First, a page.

by Mary Owen

by Mary Owen.


So, if you know anything about archaeologists you might know that they might have one of two favorite movie series, Indiana Jones or Jurassic Park (Akko is a Jurassic Park group), both of which aren’t really archaeology (sorry, but Indiana Jones is a REALLY bad archaeologist). Jurassic Park isn’t even close to archaeology and yet, if an archaeologist tells someone what they do for a living, if that person doesn’t ask about Indiana Jones, they’re going to ask that archaeologist if they’ve ever found any dinosaur bones like in Jurassic Park. What most people don’t understand is archaeology and paleontology are two ENTIRELY different fields of study!

So what’s the difference anyway? Well, paleontology studies a much much older time frame from archaeology. Humans and dinosaurs never lived together, much to the annoyance of Flintstones and Creationism fans alike, I’m sure. Paleontology focuses on life much much older than humans, dinosaurs being the most famous example, but they are not the only thing paleontologists study. They also study ancient plant and sea life as well as many animals that can’t be considered dinosaurs. Paleontologists tend to only be able to find fossilized remains of the things they are trying to study. This means they don’t tend to have biological remains and instead find either mineralized versions (like with bones or exoskeletons) or impressions (like plants or footprints) of the remains. But like I mentioned, archaeologists don’t study these sorts of things.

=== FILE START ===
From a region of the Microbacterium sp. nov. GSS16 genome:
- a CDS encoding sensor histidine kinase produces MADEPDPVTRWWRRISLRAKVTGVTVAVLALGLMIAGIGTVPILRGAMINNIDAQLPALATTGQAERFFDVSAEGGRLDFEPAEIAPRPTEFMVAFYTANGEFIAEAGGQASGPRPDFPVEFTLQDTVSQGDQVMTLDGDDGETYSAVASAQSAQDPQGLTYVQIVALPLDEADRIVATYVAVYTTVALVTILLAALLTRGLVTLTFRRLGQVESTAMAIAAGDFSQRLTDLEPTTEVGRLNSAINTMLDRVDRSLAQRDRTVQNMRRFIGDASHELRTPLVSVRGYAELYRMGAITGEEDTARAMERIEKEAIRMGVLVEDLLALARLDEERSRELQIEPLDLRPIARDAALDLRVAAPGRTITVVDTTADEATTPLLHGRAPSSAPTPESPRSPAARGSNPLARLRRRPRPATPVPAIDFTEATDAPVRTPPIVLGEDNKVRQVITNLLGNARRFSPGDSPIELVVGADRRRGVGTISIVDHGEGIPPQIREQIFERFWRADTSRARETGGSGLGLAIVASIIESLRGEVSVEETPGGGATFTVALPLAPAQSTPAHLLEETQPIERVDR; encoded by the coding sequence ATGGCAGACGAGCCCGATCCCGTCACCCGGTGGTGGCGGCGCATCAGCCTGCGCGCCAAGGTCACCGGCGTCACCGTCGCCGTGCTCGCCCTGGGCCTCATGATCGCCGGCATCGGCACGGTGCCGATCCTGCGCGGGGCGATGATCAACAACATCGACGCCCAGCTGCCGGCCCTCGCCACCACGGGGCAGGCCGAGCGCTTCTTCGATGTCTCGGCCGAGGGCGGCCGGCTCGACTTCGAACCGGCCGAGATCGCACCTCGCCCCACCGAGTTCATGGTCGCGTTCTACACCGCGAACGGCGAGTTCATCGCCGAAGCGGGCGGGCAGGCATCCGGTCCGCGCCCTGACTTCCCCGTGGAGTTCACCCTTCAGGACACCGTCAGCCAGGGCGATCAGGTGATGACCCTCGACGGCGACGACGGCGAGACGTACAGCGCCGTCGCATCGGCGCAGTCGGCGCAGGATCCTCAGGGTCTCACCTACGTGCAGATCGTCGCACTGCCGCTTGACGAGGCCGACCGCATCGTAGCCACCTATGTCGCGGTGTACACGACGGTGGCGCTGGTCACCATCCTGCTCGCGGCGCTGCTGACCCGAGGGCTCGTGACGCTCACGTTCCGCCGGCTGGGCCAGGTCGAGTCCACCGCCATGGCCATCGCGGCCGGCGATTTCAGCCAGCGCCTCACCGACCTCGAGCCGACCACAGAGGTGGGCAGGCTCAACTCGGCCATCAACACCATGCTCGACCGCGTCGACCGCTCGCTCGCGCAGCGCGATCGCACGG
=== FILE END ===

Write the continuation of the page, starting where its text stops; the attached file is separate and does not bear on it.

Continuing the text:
An example of a fossilized trilobite.

And what do archaeologists study then if it’s not dinosaurs? Well, as a branch of anthropology, they study humans! It isn’t even just their bones either. Some professors like to describe archaeology as the study of people’s stuff, whether that’s their buildings, their possessions ,or their trash, it’s all a part of archaeology. Here in the site at Tel Akko, we mostly find a lot of broken ceramics, usually in the form of so very much pottery, though other items such as figurines have been found here. We also find a lot of more modern animal remains in the form of shells and bones.

A very small shell found in heavy fraction.

I’m serious, we find SO MUCH pottery!


Of course this also leads to more questions. Why do we even study archaeology? Why would you want to study dead people and their trash? Well, it really depends on who you ask! People want to study it for all sorts of different reasons. To use myself as an example, I wanted to dig holes but couldn’t pass the math requirement for geology. Most other people have questions about the past they want answered. Some of the questions people are looking at here at Tel Akko include, what kind of plants were people eating or using, what sorts of domesticated animals were found here, or where was the harbor actually located before it receded to its current position?

Through our excavations we hope to find the answers to these questions, and similar ones so we can gain better insight on humans throughout history and prehistory and NOT dinosaur bones!

Just one small part of our excavation.

Mary Owen
About Mary Owen

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Archaeology Vs. Paleontology or, Why We Don’t Find Dinosaur Bones on the Tel